BY: DIANE PARFITT
Because there are many wonderful books originally written in English, you may feel like you need never look for a foreign book translated from its original language. Popular books by foreign authors, however, are now more readily available in English, and nothing is “lost in translation.” In reading these translations, we not only learn about different cultures, but we are also reminded of the similarities between people throughout the world.
I particularly like to listen to the audio version of these books when the narrator has just the perfect accent for the translation. For instance, Jeremy Irons narrated the translation of Paulo Coelho’s “The Alchemist.” Listening to this truly poetic story was absolutely delightful.
I have found some books that I had already read and knew were translations. But I’ve also sought out some that were new to me and would be a treat for you to discover too.
“A Long Petal of the Sea” (Chile)
by Isabel Allende
Allende has been called “the world’s most widely read Spanish-language author.” Her many award-winning books have been translated into numerous languages. “A Long Petal of the Sea” is her latest, and it is a stunning story. It spans 60 years of Spanish and Chilean history and describes the detrimental effects of two dictatorships on their countries – Franco’s oppressive regime in Spain and that of Augusto Pinochet in Chile. The novel follows a family that joins more than 2,000 Spanish refugees who fled Spain for Chile. We are also introduced to the people they meet in their new home country. These love stories, tragedies and family sagas are set against a panoramic backdrop of Chile’s history.
“The Shadow of the Wind” (Spain)
by Carlos Ruiz Zafón
Set in Barcelona in 1945, the city is healing from WWII. Daniel, an antiquarian book dealer’s son, is mourning the death of his mother. He becomes obsessed with a mysterious book entitled The Shadow of the Wind” by Julian Carax. In searching for more books by this author, he comes up empty-handed and learns that copies of Carax’s works are being systematically destroyed. Could Daniel have the last copy? An amazing story of murder, madness and doomed love.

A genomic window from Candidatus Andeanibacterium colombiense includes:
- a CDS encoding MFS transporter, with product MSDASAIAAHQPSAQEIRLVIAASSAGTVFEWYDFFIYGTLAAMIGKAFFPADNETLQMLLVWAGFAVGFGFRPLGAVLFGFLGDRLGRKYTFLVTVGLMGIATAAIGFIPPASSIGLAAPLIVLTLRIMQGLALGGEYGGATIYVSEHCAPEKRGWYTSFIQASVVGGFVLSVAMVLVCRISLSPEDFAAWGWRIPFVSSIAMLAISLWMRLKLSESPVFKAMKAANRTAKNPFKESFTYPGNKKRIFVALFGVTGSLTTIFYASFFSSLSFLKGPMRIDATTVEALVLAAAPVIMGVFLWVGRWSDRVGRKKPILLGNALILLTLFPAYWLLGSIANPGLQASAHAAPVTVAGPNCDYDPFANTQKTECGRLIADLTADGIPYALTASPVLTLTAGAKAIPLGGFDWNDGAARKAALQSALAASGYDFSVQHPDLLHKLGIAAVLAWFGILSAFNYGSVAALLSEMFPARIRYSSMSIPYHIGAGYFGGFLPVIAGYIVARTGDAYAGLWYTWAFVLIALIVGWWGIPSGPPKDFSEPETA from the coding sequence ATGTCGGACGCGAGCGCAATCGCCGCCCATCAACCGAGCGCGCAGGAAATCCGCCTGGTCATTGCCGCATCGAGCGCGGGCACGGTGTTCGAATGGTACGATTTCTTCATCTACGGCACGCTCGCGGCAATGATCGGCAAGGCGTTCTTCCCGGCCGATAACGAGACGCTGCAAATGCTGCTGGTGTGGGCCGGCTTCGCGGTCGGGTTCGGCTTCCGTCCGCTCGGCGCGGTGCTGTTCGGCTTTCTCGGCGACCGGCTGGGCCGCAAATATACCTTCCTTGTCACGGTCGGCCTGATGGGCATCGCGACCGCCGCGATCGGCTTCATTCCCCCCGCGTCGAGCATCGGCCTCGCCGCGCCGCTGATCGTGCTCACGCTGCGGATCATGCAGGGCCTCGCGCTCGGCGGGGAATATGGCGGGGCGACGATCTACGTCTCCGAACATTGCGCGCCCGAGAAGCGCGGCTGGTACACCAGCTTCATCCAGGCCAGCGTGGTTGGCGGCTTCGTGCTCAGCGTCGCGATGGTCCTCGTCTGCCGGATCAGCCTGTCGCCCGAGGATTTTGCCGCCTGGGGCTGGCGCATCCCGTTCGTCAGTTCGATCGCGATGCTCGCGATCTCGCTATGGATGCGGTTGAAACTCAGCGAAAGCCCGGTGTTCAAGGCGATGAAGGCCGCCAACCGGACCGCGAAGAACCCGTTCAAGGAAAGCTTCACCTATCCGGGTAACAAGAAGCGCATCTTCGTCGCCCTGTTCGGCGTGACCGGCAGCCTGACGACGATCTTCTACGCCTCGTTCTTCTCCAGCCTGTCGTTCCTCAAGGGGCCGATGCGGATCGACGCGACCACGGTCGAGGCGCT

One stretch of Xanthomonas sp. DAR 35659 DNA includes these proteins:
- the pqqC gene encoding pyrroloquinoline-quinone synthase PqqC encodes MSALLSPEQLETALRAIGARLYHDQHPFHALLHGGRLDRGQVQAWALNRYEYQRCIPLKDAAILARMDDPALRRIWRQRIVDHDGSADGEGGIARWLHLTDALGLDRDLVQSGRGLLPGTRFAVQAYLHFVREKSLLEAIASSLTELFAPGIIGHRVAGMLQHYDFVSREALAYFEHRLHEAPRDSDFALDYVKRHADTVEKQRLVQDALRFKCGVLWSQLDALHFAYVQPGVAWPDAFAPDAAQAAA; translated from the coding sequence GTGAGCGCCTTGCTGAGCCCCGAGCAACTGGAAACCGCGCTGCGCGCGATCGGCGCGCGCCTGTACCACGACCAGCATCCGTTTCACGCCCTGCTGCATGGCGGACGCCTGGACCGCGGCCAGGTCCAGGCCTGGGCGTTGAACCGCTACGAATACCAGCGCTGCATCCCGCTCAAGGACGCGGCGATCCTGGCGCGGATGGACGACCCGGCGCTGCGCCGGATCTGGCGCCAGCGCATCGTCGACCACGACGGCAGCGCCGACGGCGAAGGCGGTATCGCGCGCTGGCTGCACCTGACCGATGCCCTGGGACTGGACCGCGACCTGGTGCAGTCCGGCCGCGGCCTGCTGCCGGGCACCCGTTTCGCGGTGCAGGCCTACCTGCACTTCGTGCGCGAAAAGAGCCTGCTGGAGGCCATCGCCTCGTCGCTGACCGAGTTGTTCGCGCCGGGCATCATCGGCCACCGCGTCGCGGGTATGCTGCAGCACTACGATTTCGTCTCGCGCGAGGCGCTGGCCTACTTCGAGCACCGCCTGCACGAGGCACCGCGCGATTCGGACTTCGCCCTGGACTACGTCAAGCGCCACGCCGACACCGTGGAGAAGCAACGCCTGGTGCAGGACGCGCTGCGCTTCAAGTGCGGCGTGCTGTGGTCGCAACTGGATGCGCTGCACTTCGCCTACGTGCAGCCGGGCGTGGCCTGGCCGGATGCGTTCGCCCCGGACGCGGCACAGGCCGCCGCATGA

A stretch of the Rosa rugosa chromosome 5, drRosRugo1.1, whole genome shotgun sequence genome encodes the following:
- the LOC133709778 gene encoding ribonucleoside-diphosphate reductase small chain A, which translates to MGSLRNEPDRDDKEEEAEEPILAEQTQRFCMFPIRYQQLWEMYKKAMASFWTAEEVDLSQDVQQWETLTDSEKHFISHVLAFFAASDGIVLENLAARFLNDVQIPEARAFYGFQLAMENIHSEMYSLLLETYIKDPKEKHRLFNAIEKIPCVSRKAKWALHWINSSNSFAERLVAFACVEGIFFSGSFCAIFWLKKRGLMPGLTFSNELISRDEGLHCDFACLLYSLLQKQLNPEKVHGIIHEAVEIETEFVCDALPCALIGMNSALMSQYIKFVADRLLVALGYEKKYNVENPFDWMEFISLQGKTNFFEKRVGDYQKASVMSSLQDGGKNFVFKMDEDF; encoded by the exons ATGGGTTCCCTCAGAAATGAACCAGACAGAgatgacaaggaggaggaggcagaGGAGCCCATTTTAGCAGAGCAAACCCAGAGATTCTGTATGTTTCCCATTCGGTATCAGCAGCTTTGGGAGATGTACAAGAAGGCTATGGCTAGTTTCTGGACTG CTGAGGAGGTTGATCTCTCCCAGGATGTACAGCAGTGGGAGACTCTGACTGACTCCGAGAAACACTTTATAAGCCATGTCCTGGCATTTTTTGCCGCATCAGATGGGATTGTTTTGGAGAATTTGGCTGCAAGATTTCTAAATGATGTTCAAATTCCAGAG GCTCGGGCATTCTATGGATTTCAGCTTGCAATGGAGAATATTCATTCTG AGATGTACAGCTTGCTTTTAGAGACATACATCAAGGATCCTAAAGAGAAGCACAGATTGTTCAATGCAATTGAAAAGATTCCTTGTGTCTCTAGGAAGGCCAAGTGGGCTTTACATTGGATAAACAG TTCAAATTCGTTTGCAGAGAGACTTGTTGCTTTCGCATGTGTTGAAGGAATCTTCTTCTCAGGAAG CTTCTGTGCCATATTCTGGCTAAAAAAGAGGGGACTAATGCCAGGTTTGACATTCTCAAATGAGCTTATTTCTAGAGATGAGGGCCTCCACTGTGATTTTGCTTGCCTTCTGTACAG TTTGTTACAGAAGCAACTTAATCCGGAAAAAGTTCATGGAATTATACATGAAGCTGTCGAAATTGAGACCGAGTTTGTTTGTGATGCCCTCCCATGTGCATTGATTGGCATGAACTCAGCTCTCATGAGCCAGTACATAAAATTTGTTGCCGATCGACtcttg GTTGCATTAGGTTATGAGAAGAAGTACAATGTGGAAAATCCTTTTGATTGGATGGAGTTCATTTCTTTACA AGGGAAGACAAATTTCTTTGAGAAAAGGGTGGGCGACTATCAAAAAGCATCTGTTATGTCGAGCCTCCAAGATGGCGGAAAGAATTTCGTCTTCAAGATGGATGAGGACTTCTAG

“Three Strong Women” (France)
by Marie NDiaye
“Three Strong Women” is a rare novel that captures the grand scope of migration from Africa to Europe and back, and the inner lives of very different women caught between pride and despair. Although confronted with one humiliation after another, still they embrace life. The common thread throughout is their strength in the face of abandonment by men. Although NDiaye is largely unknown in the U.S., this book won the Prix Goncourt, France’s top prize for literature.
“Pretty Things” (France)
by Virginie Despentes
The cover of this book will either grab you or turn you off. Described as “feminist pulp,” it is a story of twins, one prettier and one smarter. Pretty Claudine wants to be a pop star and has everything it takes to do this, except the voice. Pauline, the smart one, has the voice, and it is agreed that she will sing offstage for Claudine to help her achieve her dream. When Claudine suddenly dies, Pauline decides to assume her identity. This is an interesting exploration of relationships between twins and a look at modern femininity.
“The Summer OF Ellen” (Denmark)
by Agnete Friis